The supposed error in Toy Story points to Buzz Lightyear and how he acts when humans are around. Whenever a human comes near, all the other toys immediately go into “toy mode,” essentially playing dead, because they are aware that they are toys. The question is, why does Buzz do this if he is unaware that he’s a toy? He thinks he’s real. The answer could be biological or psychological. Buzz might do it out of sheer toy instinct. He is compelled by his body to shut down in the presence of humans. He rationalizes his existence constantly, showing that his manufactured self-image, however distorted, is solid and unwavering. It’s only when he loses his arm, when his body literally breaks down, that he alters this self-image.

5. When to Eat in Gremlins

The age-old question: if Mogwai can’t be fed after midnight, when can they eat? The plot hole has lingered around Gremlins since it came out. The answer, though, might not be that off the wall. We know that Mogwai are weakened from light. Direct sunlight being the worst. We know that when they eat after midnight, they transform. Maybe the midnight thing is because, after midnight, the Mogwai are at their strongest. They’re always trying to transform, which is why they’re called Mogwai, the Cantonese word for monster or devil. Even though they’re sheltered from direct light in the daytime, it’s still all around them. It’s constantly weakening them. Surrounded by a world of sunlight, Mogwai are docile. Food energizes them and keeps them alive, but the sun hinders their drive to transform. After midnight, however, the Mogwai’s batteries are fully charged and adding food into the mix triggers their mutation, turning them into the Gremlins they were meant to be.

4. Padme’s Love in Star Wars

When we think about the Star Wars prequels, there are so many issues that we could complain all day, but, one of the biggest supposed plot holes or character holes in the film, could have a very reasonable explanation. The hole is more of a leap that fans are unwilling to make. We see Anakin trying to schmooze Padme and he’s a creep. Padme wants nothing to do with him in most instances. Well, some scenes it seems like that at least, but then in others she’s understanding and interested. Anakin starts to get all killy and murdery and Padme, the pacifist, gentle and kind-hearted, accepts it as mere anger? Nope, not buying it. You know why she accepted Anakin? She was forced to. Either Anakin or Emperor Palpatine were manipulating her mind with the classic Jedi mind trick, forcing her to love Anakin. It’s the only way.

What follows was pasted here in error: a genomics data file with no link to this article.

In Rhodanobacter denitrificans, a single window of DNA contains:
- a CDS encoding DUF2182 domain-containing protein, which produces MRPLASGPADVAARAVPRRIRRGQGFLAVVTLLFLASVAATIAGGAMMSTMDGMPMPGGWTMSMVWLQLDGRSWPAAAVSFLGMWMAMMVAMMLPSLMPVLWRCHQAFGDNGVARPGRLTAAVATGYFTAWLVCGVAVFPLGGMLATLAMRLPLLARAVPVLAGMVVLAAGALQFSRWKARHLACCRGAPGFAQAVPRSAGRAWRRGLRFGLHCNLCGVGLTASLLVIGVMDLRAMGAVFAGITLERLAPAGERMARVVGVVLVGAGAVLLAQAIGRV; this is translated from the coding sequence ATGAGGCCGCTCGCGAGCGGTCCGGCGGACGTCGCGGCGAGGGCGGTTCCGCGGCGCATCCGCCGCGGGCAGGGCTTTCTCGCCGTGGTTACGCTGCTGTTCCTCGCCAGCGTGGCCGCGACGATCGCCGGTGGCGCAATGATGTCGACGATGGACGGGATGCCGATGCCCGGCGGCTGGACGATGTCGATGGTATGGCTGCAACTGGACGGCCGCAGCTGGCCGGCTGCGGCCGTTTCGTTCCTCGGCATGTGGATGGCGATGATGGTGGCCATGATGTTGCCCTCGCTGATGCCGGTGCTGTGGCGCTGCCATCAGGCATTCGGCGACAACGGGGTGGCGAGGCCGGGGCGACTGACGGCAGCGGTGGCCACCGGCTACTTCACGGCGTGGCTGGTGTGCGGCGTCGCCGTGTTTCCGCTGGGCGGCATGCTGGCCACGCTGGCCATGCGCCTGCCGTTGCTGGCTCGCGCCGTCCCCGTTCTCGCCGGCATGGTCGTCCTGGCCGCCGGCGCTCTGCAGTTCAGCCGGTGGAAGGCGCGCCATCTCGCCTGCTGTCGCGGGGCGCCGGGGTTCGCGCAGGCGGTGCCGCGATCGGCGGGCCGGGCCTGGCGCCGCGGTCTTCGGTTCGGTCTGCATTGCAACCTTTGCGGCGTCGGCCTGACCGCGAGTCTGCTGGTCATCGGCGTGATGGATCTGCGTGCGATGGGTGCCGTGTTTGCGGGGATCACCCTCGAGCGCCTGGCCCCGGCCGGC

3. She Never Did Kill Bill

The plot hole in Kill Bill is much more of continuity or editing error, but people gripe nonetheless. There are a few different complaints are they’re all, possibly, related. One points out that Bill takes one too many steps after Beatrix lands the five-point palm fist of death on him. Another says that Beatrix hits him six times, not five. And the last is that Bill is the only one shown dead in the credits, whereas the others are shown alive. Some even say his feet move in the credits. OK, the theory here suggests that after Beatrix (Uma Thurman) is caught killing Vernita (Vivica A. Fox) by the daughter, Nikki, she never kills again. When she strikes Bill six times, it’s because she doesn’t know the proper technique. She simply uses a variation of the eye-pluck attack to signal to Bill that she wants him out of their life. When Bill asks if Pai-Mei taught her that, she responds “sure he did,” while shaking her head no. This makes Bill’s six steps represent him understanding the transaction. He then fakes his death, just as Beatrix, Bill, and their daughter had done in jest just moments before. This also explains why Bill is shown laying on the ground in the credits and why Bill’s name is the only one left uncrossed out on her list.

2. The Mysterious Phone Lines in Home Alone

The question has been around for a while now. In Home Alone, when the lightning struck, the tree fell and the phone lines went down. This is why Kevin’s parents are unable to call Kevin directly. That’s all straightforward. But, the plot hole asks the simple question: how does Kevin order a pizza if the phone lines are down? Here’s the explanation. The only phone lines that were damaged were for long distance calls. Local calls could have still worked fine. Apparently, this is possible too. In 90s’ phone systems, it was entirely possible for the main trunk line to be dismantled but local calls were still available. There you have it.

1. Aladdin’s Reneged Wish

Aladdin in Aladdin gets three wishes. We know wordplay is part of the game because Aladdin tricks the Genie into getting him out of the cave without burning a wish right off the bat. He then uses his first actual wish. He wishes, “make me a prince.” Genie then changes his clothes and brings in all the fanfare and we think to ourselves, ok, wish granted. But wait. How come, later on, Jafar is able to switch him back to being a peasant? That seems like a pretty terrible wish if the status can be revoked like that. Here’s the explanation. Aladdin never wished to “be a prince.” He asked Genie to “make him prince,” which suggests it’s a process. Throughout the film, Genie is pulling strings and helping Aladdin become a prince. It doesn’t fully happen until the end, when, by marrying Jasmine, he does become an official prince. It wasn’t the clothes or the fanfare, it was the entire thing. That’s what the movie is really about in the end.